from participating further (in terms of contributing code). Actually, I
was surprised no one commented on my recent post on it. I plan to
continue open source releases on my own related to knowledge
repositories along the lines of stuff I have been working on similar to
William Kent's model in Data&Reality -- but not as part of the "extended
activities of the colloquium" though -- until such license issues are
resolved to my satisfaction. Just settling on X11 / BSD revised might
probably be enough, and moving code development out from under the
"permission to use" indemnifying license (most open source software
comes with NO WARRANTY, yet "the permission to use" license we
agree to by participating means we provide a warranty to Stanford
and BI (and their licensees) for our code contributions).
I write this (somewhat negative towards the current state of affairs)
in hopes that things will perk up. In a way the list is in crisis --
months of participation and no code. This is not good...
Something needs to change -- perhaps starting with the permission
to use indemnification issue... However, being on the East Coast
I haven't attended any of the recent weekly meetings, so I can
only hope there is a coding ferment there not entirely reflected on
the list yet.
In any case, Eric, I know where you are coming from. It is disheartening
to know one has so much to give and cultural circumstances preoccupy
one so as to force one to give it to a "lesser" cause to ensure one's
individual survival. But almost everything worthwhile requires patience,
persistance, hard work, and (unfortunately) sacrifice. Doug is a shining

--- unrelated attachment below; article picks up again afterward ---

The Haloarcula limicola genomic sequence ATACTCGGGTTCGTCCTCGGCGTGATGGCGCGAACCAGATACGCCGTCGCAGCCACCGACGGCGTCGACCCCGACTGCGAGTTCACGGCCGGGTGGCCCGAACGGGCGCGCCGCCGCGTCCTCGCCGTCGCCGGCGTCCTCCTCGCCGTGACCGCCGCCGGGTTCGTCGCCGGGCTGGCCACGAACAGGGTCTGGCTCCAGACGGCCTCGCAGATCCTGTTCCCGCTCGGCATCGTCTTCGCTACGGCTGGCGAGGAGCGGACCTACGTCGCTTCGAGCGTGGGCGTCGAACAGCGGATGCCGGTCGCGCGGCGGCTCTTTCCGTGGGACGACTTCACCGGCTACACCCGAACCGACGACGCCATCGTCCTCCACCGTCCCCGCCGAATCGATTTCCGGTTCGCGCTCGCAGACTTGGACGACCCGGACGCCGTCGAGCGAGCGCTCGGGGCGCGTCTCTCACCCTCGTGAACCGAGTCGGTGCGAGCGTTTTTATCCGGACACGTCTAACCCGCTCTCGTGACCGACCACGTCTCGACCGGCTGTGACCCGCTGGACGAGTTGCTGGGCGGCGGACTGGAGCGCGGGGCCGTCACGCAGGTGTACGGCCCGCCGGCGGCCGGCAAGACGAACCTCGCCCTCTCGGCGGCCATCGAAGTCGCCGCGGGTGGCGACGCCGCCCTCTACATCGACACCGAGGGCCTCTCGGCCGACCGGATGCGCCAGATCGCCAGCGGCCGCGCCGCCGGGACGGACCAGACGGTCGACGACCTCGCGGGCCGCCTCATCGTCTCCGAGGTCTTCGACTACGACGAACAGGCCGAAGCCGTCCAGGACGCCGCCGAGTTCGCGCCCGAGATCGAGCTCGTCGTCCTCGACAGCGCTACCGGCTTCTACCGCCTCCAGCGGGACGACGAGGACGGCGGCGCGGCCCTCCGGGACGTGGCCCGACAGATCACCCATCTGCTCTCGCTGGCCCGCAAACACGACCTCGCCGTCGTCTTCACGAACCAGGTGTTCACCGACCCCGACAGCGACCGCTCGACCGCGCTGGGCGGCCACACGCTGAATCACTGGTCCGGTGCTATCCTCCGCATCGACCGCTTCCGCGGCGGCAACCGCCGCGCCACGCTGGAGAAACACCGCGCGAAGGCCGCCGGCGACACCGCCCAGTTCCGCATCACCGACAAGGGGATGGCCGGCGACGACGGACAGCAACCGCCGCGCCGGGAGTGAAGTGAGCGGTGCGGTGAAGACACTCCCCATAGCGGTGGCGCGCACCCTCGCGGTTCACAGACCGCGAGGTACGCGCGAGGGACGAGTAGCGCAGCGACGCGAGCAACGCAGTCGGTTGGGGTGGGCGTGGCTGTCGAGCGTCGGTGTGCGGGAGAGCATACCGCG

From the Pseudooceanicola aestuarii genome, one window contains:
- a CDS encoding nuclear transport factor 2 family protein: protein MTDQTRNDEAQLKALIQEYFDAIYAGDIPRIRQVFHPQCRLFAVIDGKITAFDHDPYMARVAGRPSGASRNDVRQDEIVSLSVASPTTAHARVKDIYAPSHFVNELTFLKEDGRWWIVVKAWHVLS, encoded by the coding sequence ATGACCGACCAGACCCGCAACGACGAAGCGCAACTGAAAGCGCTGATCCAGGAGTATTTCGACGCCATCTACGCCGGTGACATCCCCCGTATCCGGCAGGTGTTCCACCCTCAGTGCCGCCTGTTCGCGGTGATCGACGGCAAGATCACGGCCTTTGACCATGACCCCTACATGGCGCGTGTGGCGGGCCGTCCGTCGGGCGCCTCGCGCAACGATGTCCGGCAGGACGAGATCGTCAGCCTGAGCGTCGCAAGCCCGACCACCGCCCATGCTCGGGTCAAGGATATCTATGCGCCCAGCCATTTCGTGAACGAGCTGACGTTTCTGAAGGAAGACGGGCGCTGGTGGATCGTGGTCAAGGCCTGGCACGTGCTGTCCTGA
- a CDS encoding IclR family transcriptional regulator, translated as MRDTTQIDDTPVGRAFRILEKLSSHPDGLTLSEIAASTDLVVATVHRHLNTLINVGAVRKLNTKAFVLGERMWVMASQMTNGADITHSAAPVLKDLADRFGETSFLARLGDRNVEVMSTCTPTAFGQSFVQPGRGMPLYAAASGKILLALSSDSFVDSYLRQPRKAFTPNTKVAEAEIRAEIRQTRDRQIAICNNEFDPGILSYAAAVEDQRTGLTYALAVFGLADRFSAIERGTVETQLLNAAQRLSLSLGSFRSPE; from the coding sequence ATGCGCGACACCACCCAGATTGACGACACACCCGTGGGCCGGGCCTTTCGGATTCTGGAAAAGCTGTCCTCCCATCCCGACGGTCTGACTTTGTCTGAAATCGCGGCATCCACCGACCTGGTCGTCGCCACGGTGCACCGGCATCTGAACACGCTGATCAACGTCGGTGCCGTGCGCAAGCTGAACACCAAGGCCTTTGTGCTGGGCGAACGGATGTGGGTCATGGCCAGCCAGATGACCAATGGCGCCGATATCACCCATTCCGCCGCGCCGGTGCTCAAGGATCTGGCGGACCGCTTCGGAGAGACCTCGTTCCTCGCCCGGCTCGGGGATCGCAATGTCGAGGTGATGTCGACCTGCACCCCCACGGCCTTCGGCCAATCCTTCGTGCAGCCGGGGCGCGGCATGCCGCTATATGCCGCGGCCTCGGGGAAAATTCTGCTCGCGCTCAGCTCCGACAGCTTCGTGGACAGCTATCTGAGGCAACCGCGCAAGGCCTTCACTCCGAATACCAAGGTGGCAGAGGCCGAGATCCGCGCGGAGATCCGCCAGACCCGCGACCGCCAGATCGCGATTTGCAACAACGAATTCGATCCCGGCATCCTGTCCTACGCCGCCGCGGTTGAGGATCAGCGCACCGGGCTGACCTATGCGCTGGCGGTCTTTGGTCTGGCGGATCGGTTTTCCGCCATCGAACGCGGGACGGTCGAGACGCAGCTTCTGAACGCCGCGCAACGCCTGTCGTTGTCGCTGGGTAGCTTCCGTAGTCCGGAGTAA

example of "character" -- and he has suffered for it (and yet,
apparently, not complained too much.)
Too bad we are in a profession where the ergonomics are so terrible a
full day at the office injures a programmer enough they have less
reserve for doing the same elsewhere (as opposed to say 40 hours a wek
of walking around and talking to people -- where you can easily do
another 40 hours a week of the same.)
Developers of custom software and educational simulations
Creators of the Garden with Insight(TM) garden simulator
============== Old Letter to Jim Spohrer ===============
Subject: Bootstrap Intitute
Date: Wed, 24 Nov 1999 10:13:38 -0500
From: Paul Fernhout <firstname.lastname@example.org>
Organization: Kurtz-Fernhout Software
I really appreciate your email on this. The Boot strap institue sounds
like a great project, and I would love to work with them.
Certainly good points! And don't get me wrong, I think the Bootstrap
institute is one of the best projects going...
Some context though:
I was interested in BSCW (Basic Support for Cooperative Work)for a
which is sort of the same thing (I think) as OHS in Python. I got an
account on their system a couple years back to try it out. However,
they've moved into the for-profit licensing, and so I lost interest in
using/improving their code. http://bscw.gmd.de/Copyright.html
(Also, their system seems overly complex for first time users.)
Of course, I'm sure Bootstrap is aware of:
(CANIS == Community Architecture for Network Information Systems) which
is a heavily funded effort to support collaborative computing (although
not open source). I know someone who is on that project (Les Tyrell,
also a Squeaker) and he sure is having fun. I'd try to work there except
I'm tied down to the NY area for the moment.
And of course, to a lesser extent:
which sponsors ThinkQuest.
But they are not open source for their toolbase either (although the
results are available in a massive archive of educational material --
I'm not clear on the license for that though).
And an upcoming effort from an owner of VA Linux (though not
This is a really cool open source project for a clinical record and
recall system for community based health care in the developing world:
(since medical records and related decision making are another example
of collaborative computing.)
So, why pick Bootstrap to work with?
After more perusal of their site, I see "Open Source OHS Project":
However, I haven't yet come across a specific license, or a related
content license. But, there's a lot I could contribute on the